A newfound commitment to logging miles also requires recovery methods.
Athletes know accountability matters. Committing to a specific plan and regularly assessing progress is crucial to success. But all too often, goals go rogue in January, falling under the category of lofty often unrealistic New Year’s resolutions that end up unmet. That’s why we introduced the antidote: The Resolution Diaries. Each week we follow three Equinox trainers on their personal journeys through the first 30 days of resolution season. They pen both progress and pitfalls in working toward change in a meaningful way.
Get to know all the participants here.
The pro:Matt Berenc, CSCS, director of education at the Equinox Fitness Training Institute
Week two update: “Despite starting the year sick, I am still on track to meet my primary goal of getting in three-mile runs three times per week. But I had a new challenge to manage: traveling to New York for the week and dealing with the cold weather. I planned to get my runs done on the treadmill after work. This offered the opportunity to more closely control my pace and work in some intervals by adjusting my speed every quarter mile. Incorporating some speed work will help toward my secondary goal of lowering my average pace.
The first treadmill run on Monday was just as tough, if not more so, than my outdoor runs at home. Being on a treadmill places a different stress on your body. Outside, I have to propel myself forward whereas on a moving belt, my goal is to keep up. It also resulted in being sore in a couple new areas like my quads and the glute medius (side of the hip) the next day.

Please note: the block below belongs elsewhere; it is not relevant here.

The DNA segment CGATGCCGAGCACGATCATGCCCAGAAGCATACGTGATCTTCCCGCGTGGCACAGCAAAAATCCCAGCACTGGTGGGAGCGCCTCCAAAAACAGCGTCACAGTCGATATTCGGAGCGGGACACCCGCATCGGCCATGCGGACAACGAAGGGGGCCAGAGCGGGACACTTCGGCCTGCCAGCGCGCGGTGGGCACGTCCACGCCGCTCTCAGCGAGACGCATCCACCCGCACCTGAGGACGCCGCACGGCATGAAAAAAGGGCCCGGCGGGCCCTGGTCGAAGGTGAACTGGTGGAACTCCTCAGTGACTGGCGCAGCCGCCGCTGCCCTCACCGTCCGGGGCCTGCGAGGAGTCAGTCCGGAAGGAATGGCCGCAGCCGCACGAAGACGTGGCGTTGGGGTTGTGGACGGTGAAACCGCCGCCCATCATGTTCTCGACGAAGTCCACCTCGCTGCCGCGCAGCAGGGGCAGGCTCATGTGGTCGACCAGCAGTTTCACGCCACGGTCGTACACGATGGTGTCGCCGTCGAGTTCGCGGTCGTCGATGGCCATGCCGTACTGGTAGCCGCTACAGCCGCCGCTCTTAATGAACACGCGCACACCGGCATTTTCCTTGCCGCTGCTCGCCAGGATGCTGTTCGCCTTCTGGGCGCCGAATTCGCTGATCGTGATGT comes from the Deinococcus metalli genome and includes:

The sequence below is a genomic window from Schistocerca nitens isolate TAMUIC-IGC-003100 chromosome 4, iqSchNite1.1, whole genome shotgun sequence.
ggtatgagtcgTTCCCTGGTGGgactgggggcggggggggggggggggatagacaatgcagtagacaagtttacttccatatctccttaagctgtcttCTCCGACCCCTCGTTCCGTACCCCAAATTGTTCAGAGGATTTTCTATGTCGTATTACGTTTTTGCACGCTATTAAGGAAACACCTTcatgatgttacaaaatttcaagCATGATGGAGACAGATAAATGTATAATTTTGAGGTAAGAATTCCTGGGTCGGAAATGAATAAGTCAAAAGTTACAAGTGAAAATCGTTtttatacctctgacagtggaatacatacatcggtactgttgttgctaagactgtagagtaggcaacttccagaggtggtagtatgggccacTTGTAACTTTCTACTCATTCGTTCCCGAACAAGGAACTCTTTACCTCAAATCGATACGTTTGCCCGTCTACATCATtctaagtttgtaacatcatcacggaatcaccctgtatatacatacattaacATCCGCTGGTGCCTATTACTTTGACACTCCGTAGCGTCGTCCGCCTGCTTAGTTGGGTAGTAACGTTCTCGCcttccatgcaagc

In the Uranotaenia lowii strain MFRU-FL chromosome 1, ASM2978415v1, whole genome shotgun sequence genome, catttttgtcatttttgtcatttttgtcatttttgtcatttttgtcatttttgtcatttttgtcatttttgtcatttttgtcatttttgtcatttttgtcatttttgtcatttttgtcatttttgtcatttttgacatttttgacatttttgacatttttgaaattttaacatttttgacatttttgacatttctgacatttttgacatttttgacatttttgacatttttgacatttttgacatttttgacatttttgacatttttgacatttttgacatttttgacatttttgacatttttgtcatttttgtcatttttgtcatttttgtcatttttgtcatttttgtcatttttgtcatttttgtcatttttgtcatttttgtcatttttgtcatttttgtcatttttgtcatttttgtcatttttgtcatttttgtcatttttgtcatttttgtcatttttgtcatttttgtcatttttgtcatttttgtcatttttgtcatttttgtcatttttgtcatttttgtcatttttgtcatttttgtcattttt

As a result, I decided to focus on my recovery and regeneration on Tuesday. I continued with targeted ankle mobility drills using the foam roller. Since coming into this resolution, managing my ankle mobility was key to the health of my left knee. Along with that, I added a full-body 20-minute active stretch and stability routine to help keep the areas stressed by running mobile. This included things like hip external rotation stretches (similar to pigeon pose in yoga) and crawling patterns.
Committing to a regen-focused day prepped me for my run on Wednesday, which ended up being the first time I actually felt good. My stride seemed to be a little smoother and I didn’t feel as pushed even though I was going at the same, and sometimes faster, speed.
Even though my focus is on running for the month, a big part of the process is recognizing that running doesn’t happen in isolation. If I want to be successful it requires that I manage my schedule to be more forgiving when it changes and incorporate recovery strategies when otherwise I might have tried to fit in a training session. The result of Wednesday feeling good is a great example of the payoff.
Looking ahead, the biggest challenge will be fitting in the runs with my work schedule and not losing time with my son Sawyer and my wife Esme since I have been gone all week. To be successful, I’ll work on my schedule to try to get in some runs during the day at lunch so I can spend my evenings with my family and potentially sneak in some recovery at night given how much it helped this week. It will be a challenge, but I know I can keep on track. I am interested to see how a week of treadmill running will have impacted my outdoor runs, too.”